Electronic Theses and Dissertations

Date of Award


Document Type


Degree Name

M.A. in Psychology



First Advisor

John Young

Second Advisor

Alan M. Gross

Third Advisor

Danielle J. Maack

Relational Format



Cyberbullying can be defined as any intentionally aggressive act occurring through electronic forms of communication. Drawing on literature examining traditional, face-to-face bullying, it is likely that this relatively contemporary form of victimization is associated with emotional distress. This has yet to be examined with any empirical rigor, however, as there are few studies of the construct. The present research assessed prevalence rates of cyberbullying in youth in North Mississippi using a psychometrically sound measure. These rates were found to be towards the higher end of previous studies (67.6% with exposure to cyberbullying and 6.3% with clinically elevated levels of cyberbullying). Additionally, the relationship between cyberbullying and several form of emotional distress (i.e., anxiety, depression, and loneliness) were examined. Cyberbullying was significantly, positively associated with levels of anxiety, depression, and loneliness. Furthermore, three hierarchal regressions demonstrated that cyberbullying remained a significant predictor of each form of emotional distress after controlling for overt and relational bullying accounting for 2.3% to 6.5% of the unique variance. Therefore, this study demonstrates that cyberbullying is a more significant problem facing youth than previous studies have indicated. This study also indicates that cyberbullying is significantly related to increases in emotional distress. Furthermore, statistical analyses suggest that cyberbullying is a distinct construct from traditional bullying and warrants further individualized research.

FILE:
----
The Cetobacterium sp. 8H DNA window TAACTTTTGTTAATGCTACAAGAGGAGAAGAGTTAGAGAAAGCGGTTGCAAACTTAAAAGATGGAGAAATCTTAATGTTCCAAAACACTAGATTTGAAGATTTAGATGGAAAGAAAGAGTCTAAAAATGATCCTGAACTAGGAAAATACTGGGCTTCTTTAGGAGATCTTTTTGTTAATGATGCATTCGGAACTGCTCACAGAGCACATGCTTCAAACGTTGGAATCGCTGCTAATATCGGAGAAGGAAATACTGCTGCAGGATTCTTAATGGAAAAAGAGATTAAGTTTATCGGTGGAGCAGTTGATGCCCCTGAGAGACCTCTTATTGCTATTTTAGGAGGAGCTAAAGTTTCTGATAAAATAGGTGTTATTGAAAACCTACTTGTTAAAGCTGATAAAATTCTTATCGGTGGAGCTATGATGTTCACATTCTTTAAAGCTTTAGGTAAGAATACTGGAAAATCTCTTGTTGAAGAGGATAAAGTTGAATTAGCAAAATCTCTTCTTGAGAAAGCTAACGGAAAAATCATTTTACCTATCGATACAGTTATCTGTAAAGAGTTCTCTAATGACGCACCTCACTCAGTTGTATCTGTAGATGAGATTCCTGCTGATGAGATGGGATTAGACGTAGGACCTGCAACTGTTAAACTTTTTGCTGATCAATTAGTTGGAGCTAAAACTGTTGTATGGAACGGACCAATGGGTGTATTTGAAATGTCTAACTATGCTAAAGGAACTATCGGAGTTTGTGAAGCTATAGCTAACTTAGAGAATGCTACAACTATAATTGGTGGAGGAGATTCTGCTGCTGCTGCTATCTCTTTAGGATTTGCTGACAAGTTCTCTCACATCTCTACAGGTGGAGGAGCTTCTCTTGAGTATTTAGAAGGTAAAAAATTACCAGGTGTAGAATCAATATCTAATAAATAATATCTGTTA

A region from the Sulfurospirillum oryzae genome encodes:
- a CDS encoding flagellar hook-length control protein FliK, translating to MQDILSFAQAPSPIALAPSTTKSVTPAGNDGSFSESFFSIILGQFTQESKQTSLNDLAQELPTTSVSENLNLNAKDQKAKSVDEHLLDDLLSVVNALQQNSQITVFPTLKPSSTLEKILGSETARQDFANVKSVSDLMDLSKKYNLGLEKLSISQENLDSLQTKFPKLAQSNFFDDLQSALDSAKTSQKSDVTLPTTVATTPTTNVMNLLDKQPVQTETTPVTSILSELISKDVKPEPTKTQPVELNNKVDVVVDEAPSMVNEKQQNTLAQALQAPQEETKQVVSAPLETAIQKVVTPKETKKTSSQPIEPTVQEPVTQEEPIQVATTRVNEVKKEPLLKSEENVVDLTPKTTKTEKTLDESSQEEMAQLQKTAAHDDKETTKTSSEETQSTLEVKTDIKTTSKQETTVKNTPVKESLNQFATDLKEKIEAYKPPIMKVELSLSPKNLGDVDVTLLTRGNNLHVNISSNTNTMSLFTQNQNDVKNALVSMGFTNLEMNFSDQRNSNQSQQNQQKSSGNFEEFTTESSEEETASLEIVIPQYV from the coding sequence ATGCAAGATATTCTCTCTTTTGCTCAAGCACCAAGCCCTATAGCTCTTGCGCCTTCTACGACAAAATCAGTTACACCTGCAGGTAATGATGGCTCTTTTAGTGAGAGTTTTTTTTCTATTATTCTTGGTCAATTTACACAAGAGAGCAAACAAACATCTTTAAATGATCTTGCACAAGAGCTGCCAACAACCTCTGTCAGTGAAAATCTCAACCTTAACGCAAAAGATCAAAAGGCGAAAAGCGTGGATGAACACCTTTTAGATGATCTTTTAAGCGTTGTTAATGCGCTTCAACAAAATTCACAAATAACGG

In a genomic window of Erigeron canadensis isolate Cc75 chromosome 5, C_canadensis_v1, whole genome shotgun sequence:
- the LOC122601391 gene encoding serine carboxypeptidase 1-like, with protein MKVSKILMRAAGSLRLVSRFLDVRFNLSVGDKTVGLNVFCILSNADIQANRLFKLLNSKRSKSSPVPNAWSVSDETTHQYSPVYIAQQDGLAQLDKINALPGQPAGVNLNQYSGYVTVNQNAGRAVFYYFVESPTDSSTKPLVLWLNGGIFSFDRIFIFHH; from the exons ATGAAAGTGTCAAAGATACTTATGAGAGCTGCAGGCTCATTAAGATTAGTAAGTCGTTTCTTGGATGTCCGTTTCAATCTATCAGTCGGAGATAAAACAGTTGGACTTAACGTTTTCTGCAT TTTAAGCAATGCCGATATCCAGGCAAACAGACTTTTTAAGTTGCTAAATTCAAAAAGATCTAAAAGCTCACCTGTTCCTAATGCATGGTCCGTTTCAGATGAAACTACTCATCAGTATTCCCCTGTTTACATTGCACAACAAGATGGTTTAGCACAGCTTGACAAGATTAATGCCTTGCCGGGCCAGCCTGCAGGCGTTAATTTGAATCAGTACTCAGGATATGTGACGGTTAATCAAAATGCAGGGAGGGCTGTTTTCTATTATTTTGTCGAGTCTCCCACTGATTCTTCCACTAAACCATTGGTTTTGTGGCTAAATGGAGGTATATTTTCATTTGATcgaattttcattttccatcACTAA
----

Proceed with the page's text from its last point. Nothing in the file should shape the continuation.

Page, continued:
Emphasis: Clinical Psychology

Included in

Psychology Commons



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